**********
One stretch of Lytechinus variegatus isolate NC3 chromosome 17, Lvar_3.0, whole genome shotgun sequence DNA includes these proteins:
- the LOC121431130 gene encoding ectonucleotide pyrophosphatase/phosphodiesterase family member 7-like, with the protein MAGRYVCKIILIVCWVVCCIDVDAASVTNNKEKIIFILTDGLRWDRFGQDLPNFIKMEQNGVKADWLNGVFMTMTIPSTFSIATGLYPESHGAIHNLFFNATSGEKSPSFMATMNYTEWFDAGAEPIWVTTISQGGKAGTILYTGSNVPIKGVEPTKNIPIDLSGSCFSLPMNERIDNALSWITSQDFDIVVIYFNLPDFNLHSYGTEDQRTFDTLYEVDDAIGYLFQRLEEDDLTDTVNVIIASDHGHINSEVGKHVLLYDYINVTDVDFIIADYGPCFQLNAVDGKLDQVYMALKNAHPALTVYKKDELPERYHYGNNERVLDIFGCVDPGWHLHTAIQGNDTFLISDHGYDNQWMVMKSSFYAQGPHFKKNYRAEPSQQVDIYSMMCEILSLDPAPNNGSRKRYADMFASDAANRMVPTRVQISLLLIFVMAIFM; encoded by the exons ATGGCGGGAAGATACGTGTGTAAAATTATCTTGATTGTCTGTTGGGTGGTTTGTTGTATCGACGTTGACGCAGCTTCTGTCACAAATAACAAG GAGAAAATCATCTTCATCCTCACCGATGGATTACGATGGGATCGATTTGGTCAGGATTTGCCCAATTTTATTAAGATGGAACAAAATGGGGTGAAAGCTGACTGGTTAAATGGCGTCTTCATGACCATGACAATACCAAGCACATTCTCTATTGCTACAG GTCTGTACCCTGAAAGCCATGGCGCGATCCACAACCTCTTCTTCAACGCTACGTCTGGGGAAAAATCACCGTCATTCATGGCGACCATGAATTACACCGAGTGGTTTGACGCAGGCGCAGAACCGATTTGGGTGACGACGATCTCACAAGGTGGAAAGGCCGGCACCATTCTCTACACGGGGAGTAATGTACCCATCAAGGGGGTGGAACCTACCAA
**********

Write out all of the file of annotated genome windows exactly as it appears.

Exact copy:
One stretch of Lytechinus variegatus isolate NC3 chromosome 17, Lvar_3.0, whole genome shotgun sequence DNA includes these proteins:
- the LOC121431130 gene encoding ectonucleotide pyrophosphatase/phosphodiesterase family member 7-like, with the protein MAGRYVCKIILIVCWVVCCIDVDAASVTNNKEKIIFILTDGLRWDRFGQDLPNFIKMEQNGVKADWLNGVFMTMTIPSTFSIATGLYPESHGAIHNLFFNATSGEKSPSFMATMNYTEWFDAGAEPIWVTTISQGGKAGTILYTGSNVPIKGVEPTKNIPIDLSGSCFSLPMNERIDNALSWITSQDFDIVVIYFNLPDFNLHSYGTEDQRTFDTLYEVDDAIGYLFQRLEEDDLTDTVNVIIASDHGHINSEVGKHVLLYDYINVTDVDFIIADYGPCFQLNAVDGKLDQVYMALKNAHPALTVYKKDELPERYHYGNNERVLDIFGCVDPGWHLHTAIQGNDTFLISDHGYDNQWMVMKSSFYAQGPHFKKNYRAEPSQQVDIYSMMCEILSLDPAPNNGSRKRYADMFASDAANRMVPTRVQISLLLIFVMAIFM; encoded by the exons ATGGCGGGAAGATACGTGTGTAAAATTATCTTGATTGTCTGTTGGGTGGTTTGTTGTATCGACGTTGACGCAGCTTCTGTCACAAATAACAAG GAGAAAATCATCTTCATCCTCACCGATGGATTACGATGGGATCGATTTGGTCAGGATTTGCCCAATTTTATTAAGATGGAACAAAATGGGGTGAAAGCTGACTGGTTAAATGGCGTCTTCATGACCATGACAATACCAAGCACATTCTCTATTGCTACAG GTCTGTACCCTGAAAGCCATGGCGCGATCCACAACCTCTTCTTCAACGCTACGTCTGGGGAAAAATCACCGTCATTCATGGCGACCATGAATTACACCGAGTGGTTTGACGCAGGCGCAGAACCGATTTGGGTGACGACGATCTCACAAGGTGGAAAGGCCGGCACCATTCTCTACACGGGGAGTAATGTACCCATCAAGGGGGTGGAACCTACCAA